OM in the News: Airbus Invents the “Flying Doughnut”
“Airbus’s design for a future aircraft looks less like a conventional airliner and more like something from a 1950s sci-fi comic,” writes The Financial Times (Nov. 17, 2014). If a patent application filed by the European aerospace and defense group takes off, future passengers could fasten their seat belts in cabins shaped like giant doughnuts – or flying saucers.The UFO-like shape addresses a problem facing aircraft designers. Cylindrical shapes are good at containing the stresses of pressurized cabins, but huge pressures on the cylinder’s front and rear ends need to be managed with strong, heavy structures.
Other futuristic ideas that the company have patented include the idea of an economy class seat for standing passengers shaped like a bicycle saddle; immersive virtual reality helmets for delivering in-flight entertainment; and, most alarmingly of all, a windowless cockpit.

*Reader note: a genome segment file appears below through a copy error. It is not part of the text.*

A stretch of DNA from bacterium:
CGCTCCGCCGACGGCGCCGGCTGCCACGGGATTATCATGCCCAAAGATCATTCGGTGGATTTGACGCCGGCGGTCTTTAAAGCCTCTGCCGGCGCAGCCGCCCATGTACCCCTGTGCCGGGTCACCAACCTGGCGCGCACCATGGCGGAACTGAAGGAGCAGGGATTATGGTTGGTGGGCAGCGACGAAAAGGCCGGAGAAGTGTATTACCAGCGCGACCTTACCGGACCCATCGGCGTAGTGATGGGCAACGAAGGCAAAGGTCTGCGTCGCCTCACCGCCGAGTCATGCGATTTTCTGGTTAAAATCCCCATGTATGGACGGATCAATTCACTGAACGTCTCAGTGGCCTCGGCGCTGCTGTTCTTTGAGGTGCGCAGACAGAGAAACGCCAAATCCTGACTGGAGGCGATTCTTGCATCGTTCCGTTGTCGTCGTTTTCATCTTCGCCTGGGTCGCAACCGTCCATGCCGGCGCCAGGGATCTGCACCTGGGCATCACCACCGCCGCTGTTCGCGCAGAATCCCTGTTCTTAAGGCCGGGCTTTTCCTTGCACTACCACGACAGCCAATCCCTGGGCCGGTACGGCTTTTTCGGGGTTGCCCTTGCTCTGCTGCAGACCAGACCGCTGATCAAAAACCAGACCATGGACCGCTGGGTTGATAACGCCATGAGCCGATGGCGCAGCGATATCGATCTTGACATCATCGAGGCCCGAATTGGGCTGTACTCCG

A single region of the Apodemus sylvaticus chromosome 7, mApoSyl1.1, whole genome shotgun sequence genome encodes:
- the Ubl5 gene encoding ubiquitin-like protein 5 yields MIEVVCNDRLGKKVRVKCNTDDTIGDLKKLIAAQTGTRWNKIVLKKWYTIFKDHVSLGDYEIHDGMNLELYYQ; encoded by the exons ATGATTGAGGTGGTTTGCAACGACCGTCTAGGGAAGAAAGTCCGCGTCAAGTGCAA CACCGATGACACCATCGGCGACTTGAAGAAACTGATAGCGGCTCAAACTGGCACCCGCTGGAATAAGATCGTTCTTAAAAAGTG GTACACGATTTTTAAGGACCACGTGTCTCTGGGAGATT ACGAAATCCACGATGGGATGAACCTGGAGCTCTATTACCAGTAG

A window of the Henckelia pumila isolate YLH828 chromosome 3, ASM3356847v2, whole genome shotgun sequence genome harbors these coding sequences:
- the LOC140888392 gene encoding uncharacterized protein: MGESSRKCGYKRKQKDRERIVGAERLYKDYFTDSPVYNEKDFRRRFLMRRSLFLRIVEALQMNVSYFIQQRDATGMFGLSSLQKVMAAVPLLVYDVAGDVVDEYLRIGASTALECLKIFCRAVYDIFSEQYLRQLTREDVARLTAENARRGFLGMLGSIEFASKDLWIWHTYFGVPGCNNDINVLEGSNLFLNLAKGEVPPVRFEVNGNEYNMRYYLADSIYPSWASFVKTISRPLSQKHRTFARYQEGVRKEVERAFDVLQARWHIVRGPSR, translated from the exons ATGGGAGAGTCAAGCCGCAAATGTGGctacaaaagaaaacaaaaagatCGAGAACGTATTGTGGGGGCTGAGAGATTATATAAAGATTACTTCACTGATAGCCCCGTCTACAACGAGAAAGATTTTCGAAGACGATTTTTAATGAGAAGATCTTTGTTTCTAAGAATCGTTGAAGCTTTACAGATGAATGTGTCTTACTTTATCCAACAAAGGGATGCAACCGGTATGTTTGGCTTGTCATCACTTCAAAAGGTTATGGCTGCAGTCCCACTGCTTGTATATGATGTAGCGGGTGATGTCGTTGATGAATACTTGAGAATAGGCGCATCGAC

The “flying doughnut”, however, is the company’s most radical reinvention of aircraft structure. The “simple and efficient” solution would involve passengers not only receiving their in-flight meals from trolleys negotiating curved aisles, but also learning an entirely new way of boarding. Diagrams in the patent application show passengers entering the aircraft through steps leading up to doors arranged around the hole in the doughnut’s middle.
The design fits with the concepts some aerospace companies have been considering as they pursue the next step in fuel efficiency. One exec at GE Aviation said designs such as Airbus’s could be aerodynamically more efficient than traditional designs. “It is an approach that reduces the overall fuel burn for the aircraft.”
Classroom discussion questions:
1. Why is this an important OM issue?
2. What are the advantages and disadvantages of the doughnut concept?